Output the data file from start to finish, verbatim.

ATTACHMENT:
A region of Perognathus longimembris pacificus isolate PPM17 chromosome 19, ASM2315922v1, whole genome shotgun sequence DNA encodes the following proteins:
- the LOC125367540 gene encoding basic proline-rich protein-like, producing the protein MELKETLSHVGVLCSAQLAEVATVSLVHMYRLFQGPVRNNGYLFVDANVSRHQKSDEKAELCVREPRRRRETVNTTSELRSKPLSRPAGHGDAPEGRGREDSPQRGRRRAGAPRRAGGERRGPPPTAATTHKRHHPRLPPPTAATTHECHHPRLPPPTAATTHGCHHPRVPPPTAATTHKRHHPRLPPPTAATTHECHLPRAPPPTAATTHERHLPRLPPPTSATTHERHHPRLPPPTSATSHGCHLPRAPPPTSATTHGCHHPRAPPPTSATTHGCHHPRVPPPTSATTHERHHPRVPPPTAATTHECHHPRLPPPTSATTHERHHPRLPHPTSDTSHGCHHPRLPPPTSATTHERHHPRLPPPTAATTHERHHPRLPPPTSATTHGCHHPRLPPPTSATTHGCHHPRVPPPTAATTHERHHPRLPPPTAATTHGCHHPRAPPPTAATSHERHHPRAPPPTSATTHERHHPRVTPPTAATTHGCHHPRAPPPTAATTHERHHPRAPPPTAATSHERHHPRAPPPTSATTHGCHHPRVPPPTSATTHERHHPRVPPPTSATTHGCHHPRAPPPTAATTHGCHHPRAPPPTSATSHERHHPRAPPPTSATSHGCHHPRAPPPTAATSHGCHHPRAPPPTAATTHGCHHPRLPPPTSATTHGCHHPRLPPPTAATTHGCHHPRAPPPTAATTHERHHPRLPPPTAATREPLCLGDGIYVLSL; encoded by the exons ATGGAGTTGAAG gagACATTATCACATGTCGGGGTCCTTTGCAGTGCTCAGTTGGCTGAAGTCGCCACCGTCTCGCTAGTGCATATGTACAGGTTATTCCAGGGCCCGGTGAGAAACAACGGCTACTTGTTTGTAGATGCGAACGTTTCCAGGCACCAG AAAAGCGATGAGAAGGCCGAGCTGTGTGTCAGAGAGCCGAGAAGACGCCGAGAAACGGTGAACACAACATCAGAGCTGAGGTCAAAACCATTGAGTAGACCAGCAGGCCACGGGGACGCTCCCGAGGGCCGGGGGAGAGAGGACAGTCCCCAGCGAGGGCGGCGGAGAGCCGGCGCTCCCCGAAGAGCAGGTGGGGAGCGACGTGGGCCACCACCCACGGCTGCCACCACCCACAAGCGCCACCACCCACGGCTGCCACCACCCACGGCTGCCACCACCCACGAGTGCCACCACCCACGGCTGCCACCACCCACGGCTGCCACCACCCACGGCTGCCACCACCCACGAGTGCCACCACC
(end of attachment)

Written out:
A region of Perognathus longimembris pacificus isolate PPM17 chromosome 19, ASM2315922v1, whole genome shotgun sequence DNA encodes the following proteins:
- the LOC125367540 gene encoding basic proline-rich protein-like, producing the protein MELKETLSHVGVLCSAQLAEVATVSLVHMYRLFQGPVRNNGYLFVDANVSRHQKSDEKAELCVREPRRRRETVNTTSELRSKPLSRPAGHGDAPEGRGREDSPQRGRRRAGAPRRAGGERRGPPPTAATTHKRHHPRLPPPTAATTHECHHPRLPPPTAATTHGCHHPRVPPPTAATTHKRHHPRLPPPTAATTHECHLPRAPPPTAATTHERHLPRLPPPTSATTHERHHPRLPPPTSATSHGCHLPRAPPPTSATTHGCHHPRAPPPTSATTHGCHHPRVPPPTSATTHERHHPRVPPPTAATTHECHHPRLPPPTSATTHERHHPRLPHPTSDTSHGCHHPRLPPPTSATTHERHHPRLPPPTAATTHERHHPRLPPPTSATTHGCHHPRLPPPTSATTHGCHHPRVPPPTAATTHERHHPRLPPPTAATTHGCHHPRAPPPTAATSHERHHPRAPPPTSATTHERHHPRVTPPTAATTHGCHHPRAPPPTAATTHERHHPRAPPPTAATSHERHHPRAPPPTSATTHGCHHPRVPPPTSATTHERHHPRVPPPTSATTHGCHHPRAPPPTAATTHGCHHPRAPPPTSATSHERHHPRAPPPTSATSHGCHHPRAPPPTAATSHGCHHPRAPPPTAATTHGCHHPRLPPPTSATTHGCHHPRLPPPTAATTHGCHHPRAPPPTAATTHERHHPRLPPPTAATREPLCLGDGIYVLSL; encoded by the exons ATGGAGTTGAAG gagACATTATCACATGTCGGGGTCCTTTGCAGTGCTCAGTTGGCTGAAGTCGCCACCGTCTCGCTAGTGCATATGTACAGGTTATTCCAGGGCCCGGTGAGAAACAACGGCTACTTGTTTGTAGATGCGAACGTTTCCAGGCACCAG AAAAGCGATGAGAAGGCCGAGCTGTGTGTCAGAGAGCCGAGAAGACGCCGAGAAACGGTGAACACAACATCAGAGCTGAGGTCAAAACCATTGAGTAGACCAGCAGGCCACGGGGACGCTCCCGAGGGCCGGGGGAGAGAGGACAGTCCCCAGCGAGGGCGGCGGAGAGCCGGCGCTCCCCGAAGAGCAGGTGGGGAGCGACGTGGGCCACCACCCACGGCTGCCACCACCCACAAGCGCCACCACCCACGGCTGCCACCACCCACGGCTGCCACCACCCACGAGTGCCACCACCCACGGCTGCCACCACCCACGGCTGCCACCACCCACGGCTGCCACCACCCACGAGTGCCACCACC